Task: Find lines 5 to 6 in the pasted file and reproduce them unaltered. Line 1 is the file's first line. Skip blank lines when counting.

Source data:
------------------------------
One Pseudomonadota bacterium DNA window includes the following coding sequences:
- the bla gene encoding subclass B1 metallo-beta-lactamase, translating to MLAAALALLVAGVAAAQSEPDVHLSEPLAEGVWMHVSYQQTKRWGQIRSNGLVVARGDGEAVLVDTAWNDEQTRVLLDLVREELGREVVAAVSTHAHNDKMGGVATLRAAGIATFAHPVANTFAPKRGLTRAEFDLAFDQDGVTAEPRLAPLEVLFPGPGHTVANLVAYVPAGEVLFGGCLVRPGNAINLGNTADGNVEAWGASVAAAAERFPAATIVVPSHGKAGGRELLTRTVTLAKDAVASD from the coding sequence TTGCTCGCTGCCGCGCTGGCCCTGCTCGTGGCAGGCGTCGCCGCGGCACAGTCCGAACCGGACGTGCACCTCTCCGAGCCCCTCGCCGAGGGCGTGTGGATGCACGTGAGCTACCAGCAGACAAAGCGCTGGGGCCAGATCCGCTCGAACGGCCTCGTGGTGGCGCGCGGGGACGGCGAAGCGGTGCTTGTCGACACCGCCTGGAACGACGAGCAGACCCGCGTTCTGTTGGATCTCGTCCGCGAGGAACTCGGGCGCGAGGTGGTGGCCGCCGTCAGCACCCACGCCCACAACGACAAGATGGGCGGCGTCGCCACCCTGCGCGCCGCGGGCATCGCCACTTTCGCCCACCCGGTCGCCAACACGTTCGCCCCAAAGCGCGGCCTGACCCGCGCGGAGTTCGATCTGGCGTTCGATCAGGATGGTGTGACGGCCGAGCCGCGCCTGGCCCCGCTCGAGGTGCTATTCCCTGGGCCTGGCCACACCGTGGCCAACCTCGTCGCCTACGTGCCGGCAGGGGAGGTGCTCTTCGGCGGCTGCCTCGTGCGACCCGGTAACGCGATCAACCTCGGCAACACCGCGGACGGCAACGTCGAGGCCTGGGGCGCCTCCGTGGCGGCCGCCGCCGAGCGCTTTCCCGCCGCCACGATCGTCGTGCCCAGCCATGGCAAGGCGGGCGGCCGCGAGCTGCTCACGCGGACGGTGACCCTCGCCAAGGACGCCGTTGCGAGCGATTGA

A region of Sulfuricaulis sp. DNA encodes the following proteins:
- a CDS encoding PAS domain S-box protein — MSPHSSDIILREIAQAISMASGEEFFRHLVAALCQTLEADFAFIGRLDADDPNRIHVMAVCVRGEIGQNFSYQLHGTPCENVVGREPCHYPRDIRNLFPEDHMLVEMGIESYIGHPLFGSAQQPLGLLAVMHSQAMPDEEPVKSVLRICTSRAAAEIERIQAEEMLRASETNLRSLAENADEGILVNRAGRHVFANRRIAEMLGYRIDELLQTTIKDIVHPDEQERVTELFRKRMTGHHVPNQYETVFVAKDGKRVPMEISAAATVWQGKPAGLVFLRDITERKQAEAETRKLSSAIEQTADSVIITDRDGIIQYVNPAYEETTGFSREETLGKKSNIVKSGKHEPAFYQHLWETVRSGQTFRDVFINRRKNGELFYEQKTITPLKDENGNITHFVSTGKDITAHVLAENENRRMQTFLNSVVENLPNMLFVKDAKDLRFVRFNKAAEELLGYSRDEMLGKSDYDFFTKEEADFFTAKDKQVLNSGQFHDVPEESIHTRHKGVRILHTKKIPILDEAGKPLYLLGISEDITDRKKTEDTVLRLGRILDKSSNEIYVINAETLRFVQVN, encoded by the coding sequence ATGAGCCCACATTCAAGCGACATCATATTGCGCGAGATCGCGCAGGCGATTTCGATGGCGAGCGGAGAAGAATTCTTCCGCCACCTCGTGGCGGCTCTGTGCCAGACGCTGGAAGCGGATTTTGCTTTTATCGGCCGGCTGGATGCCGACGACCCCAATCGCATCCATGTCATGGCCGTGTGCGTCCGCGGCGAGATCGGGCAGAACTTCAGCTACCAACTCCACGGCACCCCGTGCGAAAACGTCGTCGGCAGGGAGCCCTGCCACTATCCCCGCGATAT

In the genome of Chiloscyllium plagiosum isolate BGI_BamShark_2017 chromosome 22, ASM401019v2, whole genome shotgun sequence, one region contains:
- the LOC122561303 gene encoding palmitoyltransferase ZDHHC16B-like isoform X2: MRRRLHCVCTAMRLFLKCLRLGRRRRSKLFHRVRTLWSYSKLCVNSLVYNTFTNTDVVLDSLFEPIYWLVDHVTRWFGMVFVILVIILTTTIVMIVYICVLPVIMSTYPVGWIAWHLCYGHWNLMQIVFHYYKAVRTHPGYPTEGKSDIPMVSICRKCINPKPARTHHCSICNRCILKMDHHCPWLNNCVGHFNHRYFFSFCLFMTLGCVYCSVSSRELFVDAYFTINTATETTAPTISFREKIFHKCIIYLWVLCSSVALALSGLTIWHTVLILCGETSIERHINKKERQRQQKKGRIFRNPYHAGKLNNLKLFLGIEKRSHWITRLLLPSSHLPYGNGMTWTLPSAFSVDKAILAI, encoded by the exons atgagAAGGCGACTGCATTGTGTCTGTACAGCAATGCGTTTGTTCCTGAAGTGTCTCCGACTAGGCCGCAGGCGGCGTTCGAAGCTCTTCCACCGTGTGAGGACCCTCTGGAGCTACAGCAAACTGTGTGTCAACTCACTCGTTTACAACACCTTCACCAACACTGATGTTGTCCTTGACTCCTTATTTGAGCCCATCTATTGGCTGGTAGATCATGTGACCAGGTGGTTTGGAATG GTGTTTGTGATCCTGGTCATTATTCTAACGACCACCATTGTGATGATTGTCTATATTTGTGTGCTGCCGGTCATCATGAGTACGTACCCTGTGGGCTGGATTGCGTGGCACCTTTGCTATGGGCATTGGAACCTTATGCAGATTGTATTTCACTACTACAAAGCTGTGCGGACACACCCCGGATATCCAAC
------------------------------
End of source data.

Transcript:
In the genome of Chiloscyllium plagiosum isolate BGI_BamShark_2017 chromosome 22, ASM401019v2, whole genome shotgun sequence, one region contains:
- the LOC122561303 gene encoding palmitoyltransferase ZDHHC16B-like isoform X2: MRRRLHCVCTAMRLFLKCLRLGRRRRSKLFHRVRTLWSYSKLCVNSLVYNTFTNTDVVLDSLFEPIYWLVDHVTRWFGMVFVILVIILTTTIVMIVYICVLPVIMSTYPVGWIAWHLCYGHWNLMQIVFHYYKAVRTHPGYPTEGKSDIPMVSICRKCINPKPARTHHCSICNRCILKMDHHCPWLNNCVGHFNHRYFFSFCLFMTLGCVYCSVSSRELFVDAYFTINTATETTAPTISFREKIFHKCIIYLWVLCSSVALALSGLTIWHTVLILCGETSIERHINKKERQRQQKKGRIFRNPYHAGKLNNLKLFLGIEKRSHWITRLLLPSSHLPYGNGMTWTLPSAFSVDKAILAI, encoded by the exons atgagAAGGCGACTGCATTGTGTCTGTACAGCAATGCGTTTGTTCCTGAAGTGTCTCCGACTAGGCCGCAGGCGGCGTTCGAAGCTCTTCCACCGTGTGAGGACCCTCTGGAGCTACAGCAAACTGTGTGTCAACTCACTCGTTTACAACACCTTCACCAACACTGATGTTGTCCTTGACTCCTTATTTGAGCCCATCTATTGGCTGGTAGATCATGTGACCAGGTGGTTTGGAATG GTGTTTGTGATCCTGGTCATTATTCTAACGACCACCATTGTGATGATTGTCTATATTTGTGTGCTGCCGGTCATCATGAGTACGTACCCTGTGGGCTGGATTGCGTGGCACCTTTGCTATGGGCATTGGAACCTTATGCAGATTGTATTTCACTACTACAAAGCTGTGCGGACACACCCCGGATATCCAAC